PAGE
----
Gawker Confessions of a Therapist: Are psychologists allowed to publish their clients’ secrets?

Are Psychologists Allowed To Publish Their Patients’ Secrets?

Are Psychologists Allowed To Publish Their Patients’ Secrets?

Answers to your questions about the news.
Feb. 3 2012 4:48 PM

Freudian Slip

Is your psychologist allowed to publish your story?

Sigmund Freud, founder of psychoanalysis, smoking cigar.
Sigmund Freud

In his first Gawker column on Wednesday, an anonymous therapist discussed the challenges of dealing with physically deformed patients, described counseling a confessed rapist, and revealed some clients’ troubling confessions. (One patient tried to sodomize his dog.) Although the patients weren’t named, some commenters wondered whether such disclosures are ethical. Can your shrink spill your secrets?

Yes, if your identity is concealed. Standard 4.07 of the American Psychological Association’s Code of Ethics prohibits publication of patient information in “writings, lectures, or other public media” unless the therapist obtains the patient’s consent or takes “reasonable steps to disguise the person.” Most of the Gawker writer’s stories are vague enough to satisfy this rule. The closest call is the female patient who “took 50 Ambiens at one time as a teen and is now one of the heads of a large marketing firm.” There may be enough information there to at least raise confidentiality concerns. Obscuring identity often comes down to statistics, and the number of women leading large marketing firms is relatively small. If a nosey investigative reporter discovered the identity of Gawker’s anonymous therapist, he might be able to uncover the identity of the patient.

It’s impossible to know for sure whether Gawker’s therapist has violated any ethics rules, however, without additional information. The article describes the writer as a therapist, not as a psychologist. A different set of rules apply to social workers and counselors (although they are broadly similar). It’s also possible that the writer altered details of the patients’ stories to protect their identities. For example, maybe the Ambien patient actually heads up an accounting firm rather than a marketing firm. In addition, some of the patients may have given the therapist their consent, in which case there’s no confidentiality issue.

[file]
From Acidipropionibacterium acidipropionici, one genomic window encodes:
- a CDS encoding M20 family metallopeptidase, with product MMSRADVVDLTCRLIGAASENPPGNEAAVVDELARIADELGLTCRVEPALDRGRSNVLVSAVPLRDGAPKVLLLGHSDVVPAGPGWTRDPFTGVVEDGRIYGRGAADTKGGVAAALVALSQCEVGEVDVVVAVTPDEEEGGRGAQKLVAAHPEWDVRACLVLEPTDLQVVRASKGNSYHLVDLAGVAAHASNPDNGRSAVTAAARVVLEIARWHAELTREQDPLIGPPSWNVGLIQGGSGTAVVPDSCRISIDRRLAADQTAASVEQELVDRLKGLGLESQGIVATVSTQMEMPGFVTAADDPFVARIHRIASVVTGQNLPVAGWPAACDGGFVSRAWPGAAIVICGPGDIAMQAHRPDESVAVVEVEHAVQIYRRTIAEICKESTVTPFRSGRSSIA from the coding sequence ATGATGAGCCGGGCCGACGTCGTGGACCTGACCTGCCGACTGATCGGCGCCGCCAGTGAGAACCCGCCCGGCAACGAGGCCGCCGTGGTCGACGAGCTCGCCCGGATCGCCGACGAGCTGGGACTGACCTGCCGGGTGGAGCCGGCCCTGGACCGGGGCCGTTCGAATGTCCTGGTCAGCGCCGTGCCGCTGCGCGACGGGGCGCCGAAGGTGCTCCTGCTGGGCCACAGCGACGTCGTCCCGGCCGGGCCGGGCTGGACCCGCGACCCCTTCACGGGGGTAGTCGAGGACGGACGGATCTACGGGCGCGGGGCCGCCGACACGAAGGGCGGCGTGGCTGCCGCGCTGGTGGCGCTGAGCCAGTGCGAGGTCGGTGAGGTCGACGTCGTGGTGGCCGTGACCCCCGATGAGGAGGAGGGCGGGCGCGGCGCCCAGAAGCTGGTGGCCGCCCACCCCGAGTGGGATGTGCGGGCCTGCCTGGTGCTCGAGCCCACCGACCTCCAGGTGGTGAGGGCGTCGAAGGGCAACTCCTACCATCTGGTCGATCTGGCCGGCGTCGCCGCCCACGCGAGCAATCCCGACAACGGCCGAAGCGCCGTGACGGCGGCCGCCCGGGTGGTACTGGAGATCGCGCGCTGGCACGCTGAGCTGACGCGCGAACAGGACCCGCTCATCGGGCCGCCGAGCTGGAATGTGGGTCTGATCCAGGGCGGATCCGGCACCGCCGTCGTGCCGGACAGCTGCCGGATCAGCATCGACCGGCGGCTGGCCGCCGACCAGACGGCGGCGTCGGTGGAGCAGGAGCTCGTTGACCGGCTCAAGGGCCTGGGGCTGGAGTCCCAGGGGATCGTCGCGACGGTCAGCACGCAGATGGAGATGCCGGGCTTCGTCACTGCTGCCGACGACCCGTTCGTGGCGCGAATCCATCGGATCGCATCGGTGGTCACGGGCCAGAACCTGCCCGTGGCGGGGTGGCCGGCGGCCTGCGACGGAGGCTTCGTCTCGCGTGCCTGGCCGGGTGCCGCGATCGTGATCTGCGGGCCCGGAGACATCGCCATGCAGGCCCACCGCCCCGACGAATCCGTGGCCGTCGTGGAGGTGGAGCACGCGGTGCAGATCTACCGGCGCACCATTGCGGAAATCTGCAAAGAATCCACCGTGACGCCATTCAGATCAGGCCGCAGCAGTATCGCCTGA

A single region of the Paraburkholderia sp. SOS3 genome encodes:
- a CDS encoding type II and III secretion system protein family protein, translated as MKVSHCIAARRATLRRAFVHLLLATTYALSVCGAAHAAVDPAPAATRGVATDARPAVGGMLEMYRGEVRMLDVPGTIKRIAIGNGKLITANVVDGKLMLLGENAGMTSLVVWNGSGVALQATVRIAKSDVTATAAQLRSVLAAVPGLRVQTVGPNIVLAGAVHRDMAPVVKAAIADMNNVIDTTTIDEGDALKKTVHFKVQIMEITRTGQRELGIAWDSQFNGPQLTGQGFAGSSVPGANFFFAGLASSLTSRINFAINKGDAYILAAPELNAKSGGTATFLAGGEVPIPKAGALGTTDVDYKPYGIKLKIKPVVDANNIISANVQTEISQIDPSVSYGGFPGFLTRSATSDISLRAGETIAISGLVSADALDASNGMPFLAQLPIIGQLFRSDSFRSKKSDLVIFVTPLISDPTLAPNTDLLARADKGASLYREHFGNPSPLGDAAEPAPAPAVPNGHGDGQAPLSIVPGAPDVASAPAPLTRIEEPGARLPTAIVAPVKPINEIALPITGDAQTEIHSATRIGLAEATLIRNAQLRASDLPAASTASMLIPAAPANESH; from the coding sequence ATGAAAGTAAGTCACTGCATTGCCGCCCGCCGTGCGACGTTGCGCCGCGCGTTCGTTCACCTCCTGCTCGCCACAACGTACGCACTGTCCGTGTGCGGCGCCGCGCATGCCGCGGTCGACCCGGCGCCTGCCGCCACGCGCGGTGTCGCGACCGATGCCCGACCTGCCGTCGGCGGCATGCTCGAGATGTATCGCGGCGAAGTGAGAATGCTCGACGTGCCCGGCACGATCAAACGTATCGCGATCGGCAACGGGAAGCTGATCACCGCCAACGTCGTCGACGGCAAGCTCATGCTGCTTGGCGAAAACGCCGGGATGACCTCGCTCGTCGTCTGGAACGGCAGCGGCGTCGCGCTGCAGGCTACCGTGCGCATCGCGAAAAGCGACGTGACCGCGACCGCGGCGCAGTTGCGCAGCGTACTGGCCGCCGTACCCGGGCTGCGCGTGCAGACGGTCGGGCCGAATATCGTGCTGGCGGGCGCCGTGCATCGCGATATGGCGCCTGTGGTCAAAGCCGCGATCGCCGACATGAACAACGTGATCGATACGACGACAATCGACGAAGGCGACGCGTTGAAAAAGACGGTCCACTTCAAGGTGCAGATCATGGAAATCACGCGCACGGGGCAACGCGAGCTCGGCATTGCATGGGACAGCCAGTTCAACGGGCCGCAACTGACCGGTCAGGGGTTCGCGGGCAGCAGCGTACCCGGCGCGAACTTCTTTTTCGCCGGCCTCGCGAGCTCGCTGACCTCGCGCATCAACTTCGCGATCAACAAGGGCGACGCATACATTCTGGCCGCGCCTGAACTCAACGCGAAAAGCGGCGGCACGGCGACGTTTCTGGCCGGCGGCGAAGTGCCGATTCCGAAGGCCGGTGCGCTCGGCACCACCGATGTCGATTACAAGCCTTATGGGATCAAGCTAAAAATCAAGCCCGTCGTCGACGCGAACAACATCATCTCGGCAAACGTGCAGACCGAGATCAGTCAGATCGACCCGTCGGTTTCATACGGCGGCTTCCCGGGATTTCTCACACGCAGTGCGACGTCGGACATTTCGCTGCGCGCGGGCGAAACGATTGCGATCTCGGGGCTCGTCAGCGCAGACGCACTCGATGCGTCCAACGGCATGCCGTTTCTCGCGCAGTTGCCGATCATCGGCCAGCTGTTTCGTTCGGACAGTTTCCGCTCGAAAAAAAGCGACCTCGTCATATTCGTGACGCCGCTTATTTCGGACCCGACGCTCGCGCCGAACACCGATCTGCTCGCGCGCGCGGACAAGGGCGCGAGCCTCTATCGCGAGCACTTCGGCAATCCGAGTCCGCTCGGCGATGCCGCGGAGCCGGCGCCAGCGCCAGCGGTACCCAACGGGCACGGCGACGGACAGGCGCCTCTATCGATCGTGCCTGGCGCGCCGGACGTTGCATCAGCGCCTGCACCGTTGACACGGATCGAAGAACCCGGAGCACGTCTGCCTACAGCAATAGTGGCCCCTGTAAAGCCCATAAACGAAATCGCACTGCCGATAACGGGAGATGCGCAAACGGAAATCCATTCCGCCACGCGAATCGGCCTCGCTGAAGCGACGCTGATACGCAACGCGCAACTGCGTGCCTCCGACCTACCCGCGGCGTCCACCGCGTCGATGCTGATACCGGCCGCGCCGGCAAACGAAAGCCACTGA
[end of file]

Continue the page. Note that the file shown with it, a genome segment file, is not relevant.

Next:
Psychologists have been struggling with the tension between confidentiality and the need to publish their findings for more than 100 years. Sigmund Freud expounded on the duty to publish in his 1905 book about “Dora,” a patient who had lost her voice due to hysteria. Freud argued that the interests of society sometimes outweigh the confidentiality concerns of an individual patient. He revealed several clues to his young patient’s identity—her brother’s age, her father’s job and medical history, that her mother was a compulsive house cleaner—along with some lurid sexual details.  Yet, while people close to Freud and a few others in the field knew “Dora” to be a woman named Ida Bauer, her identity didn’t become public until the 1970s, a quarter century after her death.

Patient confidentiality rules have become somewhat stricter since Freud’s heyday. In 1995, a coalition of medical journals published guidelines requiring doctors to obtain patient consent “if there is any doubt” that the published details conceal the subject’s identity. (Freud’s account of Dora would not have satisfied these requirements.) The rules also prohibited authors from altering any details to mask the patient’s identity, although medical journal guidelines do not apply to Gawker columns. The rules upset some psychiatrists, who argued that their field presented special complications: A patient’s occupation, family situation, and sexual history might not always be relevant to a case report in a cardiology or endocrinology journal, but such details can be crucial in psychiatry and psychology.

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Explainer thanks Stephen Behnke of the American Psychological Association.

Brian Palmer covers science and medicine for Slate.